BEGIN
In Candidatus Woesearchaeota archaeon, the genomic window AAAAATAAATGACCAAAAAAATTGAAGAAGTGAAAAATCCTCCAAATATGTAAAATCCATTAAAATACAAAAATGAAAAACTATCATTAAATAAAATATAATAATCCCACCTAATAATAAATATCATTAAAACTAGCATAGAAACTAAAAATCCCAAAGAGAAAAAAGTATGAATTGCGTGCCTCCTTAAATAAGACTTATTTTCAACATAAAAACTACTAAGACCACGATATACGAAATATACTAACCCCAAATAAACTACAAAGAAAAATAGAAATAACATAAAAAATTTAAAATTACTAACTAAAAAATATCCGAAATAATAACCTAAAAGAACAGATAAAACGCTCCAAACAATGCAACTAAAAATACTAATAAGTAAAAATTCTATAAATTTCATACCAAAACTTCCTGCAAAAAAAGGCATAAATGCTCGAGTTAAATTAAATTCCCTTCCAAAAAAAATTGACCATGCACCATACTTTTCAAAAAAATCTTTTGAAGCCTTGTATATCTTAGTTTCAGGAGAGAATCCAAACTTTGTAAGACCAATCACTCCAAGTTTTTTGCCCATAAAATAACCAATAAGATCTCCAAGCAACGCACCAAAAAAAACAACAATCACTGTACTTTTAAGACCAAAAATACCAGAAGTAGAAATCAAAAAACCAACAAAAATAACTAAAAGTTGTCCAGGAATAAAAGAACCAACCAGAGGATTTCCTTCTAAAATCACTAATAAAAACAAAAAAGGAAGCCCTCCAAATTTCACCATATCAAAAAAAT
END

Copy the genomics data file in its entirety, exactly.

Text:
In Candidatus Woesearchaeota archaeon, the genomic window AAAAATAAATGACCAAAAAAATTGAAGAAGTGAAAAATCCTCCAAATATGTAAAATCCATTAAAATACAAAAATGAAAAACTATCATTAAATAAAATATAATAATCCCACCTAATAATAAATATCATTAAAACTAGCATAGAAACTAAAAATCCCAAAGAGAAAAAAGTATGAATTGCGTGCCTCCTTAAATAAGACTTATTTTCAACATAAAAACTACTAAGACCACGATATACGAAATATACTAACCCCAAATAAACTACAAAGAAAAATAGAAATAACATAAAAAATTTAAAATTACTAACTAAAAAATATCCGAAATAATAACCTAAAAGAACAGATAAAACGCTCCAAACAATGCAACTAAAAATACTAATAAGTAAAAATTCTATAAATTTCATACCAAAACTTCCTGCAAAAAAAGGCATAAATGCTCGAGTTAAATTAAATTCCCTTCCAAAAAAAATTGACCATGCACCATACTTTTCAAAAAAATCTTTTGAAGCCTTGTATATCTTAGTTTCAGGAGAGAATCCAAACTTTGTAAGACCAATCACTCCAAGTTTTTTGCCCATAAAATAACCAATAAGATCTCCAAGCAACGCACCAAAAAAAACAACAATCACTGTACTTTTAAGACCAAAAATACCAGAAGTAGAAATCAAAAAACCAACAAAAATAACTAAAAGTTGTCCAGGAATAAAAGAACCAACCAGAGGATTTCCTTCTAAAATCACTAATAAAAACAAAAAAGGAAGCCCTCCAAATTTCACCATATCAAAAAAAT